Living Through Lambing Part II: Birthing Basics

Learn solutions to a few of the common problems of lambing season, including issues with lamb delivery, how to foster a relationship between ewe and baby and more.

| January/February 1982

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    Help you ewes have happy, healthy deliveries.
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    When a team of two people castrate ram lambs, one person holds the animal in this position while the other one wields the knife. (A shepherd working alone can tie one end of a rope just above the rear hoof, then pass it around the back and over to the other hoof.)

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In Part I of "Living Through Lambing," I discussed both the long- and short-term preparations that sheep farmers need to make before the lambing season gets underway. It's only when those all-important weeks arrive, though, that the real work of a shepherd's year starts.
As a ewe's delivery day nears, we begin to watch for the unmistakable signs that'll tell us the animal is approaching her due date. Most ewes "bag up" or "make a sac" — that is, sport enlarged udders — and will often "spring" (show a slightly swollen, pinkish vulva) several days before lambing. (A protruding, reddish genital area, however, can be a symptom of a serious problem . . . usually a prolapsed vagina.)

Since it's not always possible to predict a birth by an animal's size and shape, you'll need to look for other tell-tale signs showing that a sheep is indeed "near her time." At this point, some shepherds like to confine the ewe in a warm, dry lambing pen. Our system, however, is to make frequent lamb checks around the barn or pasture — searching for newborns with our ears as well as our eyes — because a new mother will murmur distinctive sheep-love sounds to her offspring. It's always a good idea to listen carefully before barging into a potential birthing area (especially at night, when an unexpected flashlight beam might scatter a family before you have a chance to tag the new arrivals).

Labor and Delivery of Lambs

Many novice shepherds have asked us how long a ewe will normally be actively in labor. Some experts say that delivery ought to occur within half an hour after the onset of contractions while others insist that two hours isn't excessive. Our experience runs the gamut between those extremes: We've found that the time will vary, depending upon such factors as the animal's weight and age, the size of her baby and her strength. Your best bet is to rely on firsthand observation — rather than a particular timetable — to determine whether a ewe is in trouble or just having a long, but not dangerous, labor.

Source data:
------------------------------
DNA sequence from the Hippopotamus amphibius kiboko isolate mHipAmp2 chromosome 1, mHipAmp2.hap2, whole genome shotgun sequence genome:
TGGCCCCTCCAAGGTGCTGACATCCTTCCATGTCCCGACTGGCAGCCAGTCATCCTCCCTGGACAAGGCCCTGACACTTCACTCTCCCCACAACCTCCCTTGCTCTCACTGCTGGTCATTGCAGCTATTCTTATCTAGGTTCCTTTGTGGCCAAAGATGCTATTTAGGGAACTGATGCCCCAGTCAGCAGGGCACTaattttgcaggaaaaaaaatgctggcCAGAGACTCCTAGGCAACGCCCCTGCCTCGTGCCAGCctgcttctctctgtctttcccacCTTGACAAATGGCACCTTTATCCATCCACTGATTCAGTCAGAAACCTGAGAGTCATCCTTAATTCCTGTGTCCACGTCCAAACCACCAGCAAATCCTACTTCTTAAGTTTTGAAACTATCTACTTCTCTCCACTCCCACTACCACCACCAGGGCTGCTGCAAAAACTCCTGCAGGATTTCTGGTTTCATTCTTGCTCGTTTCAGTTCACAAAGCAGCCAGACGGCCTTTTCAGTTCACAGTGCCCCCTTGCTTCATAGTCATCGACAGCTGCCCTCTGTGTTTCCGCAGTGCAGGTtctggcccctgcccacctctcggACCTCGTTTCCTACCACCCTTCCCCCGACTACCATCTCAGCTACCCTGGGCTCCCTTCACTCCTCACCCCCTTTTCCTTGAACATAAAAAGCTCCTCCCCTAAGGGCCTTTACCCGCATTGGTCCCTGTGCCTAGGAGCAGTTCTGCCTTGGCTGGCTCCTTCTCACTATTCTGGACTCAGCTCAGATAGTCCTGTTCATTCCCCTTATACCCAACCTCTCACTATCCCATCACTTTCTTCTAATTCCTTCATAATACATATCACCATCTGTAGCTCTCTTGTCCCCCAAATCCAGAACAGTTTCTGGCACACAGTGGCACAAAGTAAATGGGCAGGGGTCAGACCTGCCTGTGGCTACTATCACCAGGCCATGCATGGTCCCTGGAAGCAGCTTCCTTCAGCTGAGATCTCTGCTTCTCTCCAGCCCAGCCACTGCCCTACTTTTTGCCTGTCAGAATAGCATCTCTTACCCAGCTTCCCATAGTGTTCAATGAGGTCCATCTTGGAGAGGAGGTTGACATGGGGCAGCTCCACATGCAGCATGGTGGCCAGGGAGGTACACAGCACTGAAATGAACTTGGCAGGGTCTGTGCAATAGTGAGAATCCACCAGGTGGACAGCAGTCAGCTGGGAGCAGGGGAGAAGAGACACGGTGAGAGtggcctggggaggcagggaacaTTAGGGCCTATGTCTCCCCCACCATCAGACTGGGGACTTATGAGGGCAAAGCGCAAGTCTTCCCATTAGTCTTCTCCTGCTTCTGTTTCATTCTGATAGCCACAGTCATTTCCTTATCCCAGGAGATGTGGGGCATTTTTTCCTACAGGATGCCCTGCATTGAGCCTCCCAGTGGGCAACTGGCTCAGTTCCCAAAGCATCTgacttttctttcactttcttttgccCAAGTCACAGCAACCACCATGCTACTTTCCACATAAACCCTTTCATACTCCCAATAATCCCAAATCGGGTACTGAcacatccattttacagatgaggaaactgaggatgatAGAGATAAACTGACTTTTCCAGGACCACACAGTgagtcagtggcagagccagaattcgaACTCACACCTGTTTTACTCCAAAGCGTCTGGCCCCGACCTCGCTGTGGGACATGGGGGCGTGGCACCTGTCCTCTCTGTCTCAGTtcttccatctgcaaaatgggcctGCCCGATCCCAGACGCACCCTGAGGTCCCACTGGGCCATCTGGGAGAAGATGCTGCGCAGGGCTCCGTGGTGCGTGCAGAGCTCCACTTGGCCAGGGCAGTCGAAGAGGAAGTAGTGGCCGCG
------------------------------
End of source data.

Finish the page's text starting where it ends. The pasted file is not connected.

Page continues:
A normal presentation in the birth of a lamb will begin with the appearance of the front legs, followed by the nose and then — once the shoulders pass through the birth canal — the rest of the delivery will proceed quickly and easily. Of course, lambs can emerge from their mothers' wombs in a variety of positions, many of which may require the attention of an experienced shepherd or even a veterinarian. For a handy review of abnormal births, we consult our copy of an article printed several years ago in The Shepherd magazine "Obstetrics in the Sheep Barn," which tells how to deal with 10 difficult delivery situations.

Once the fuzzy babe has arrived, a good ewe will clean the veil of mucus covering the newborn's mouth (to enable it to take its first breath) and lick it dry. However, some mothers — particularly if they're young, inexperienced or just plain exhausted — may be slow to perform those instinctive duties, so we occasionally have to lend a helping hand. If all goes well, though, we like to give the ewe and her infant an undisturbed half-hour immediately following the birth so they can get acquainted and form a family bond. After this postpartum reverie, we swing into the normal lambing routine that's really the heart of our whole system.

A Lambing Schedule

It's often difficult to remember while overwhelmed with the euphoria of the first birth of the season, how tired, irritable and slightly befuddled we'll become after a month or two of the intense activity. So we've learned that the most effective lamb- and temper-saver is a standard procedure that can be performed by rote. Such a system should be worked out well in advance, so that it can carry the burden of performance when that inevitable battle fatigue sets in on weary shepherds.

Here's the schedule we follow when handling a normal birth, beginning soon after the lamb is dropped.

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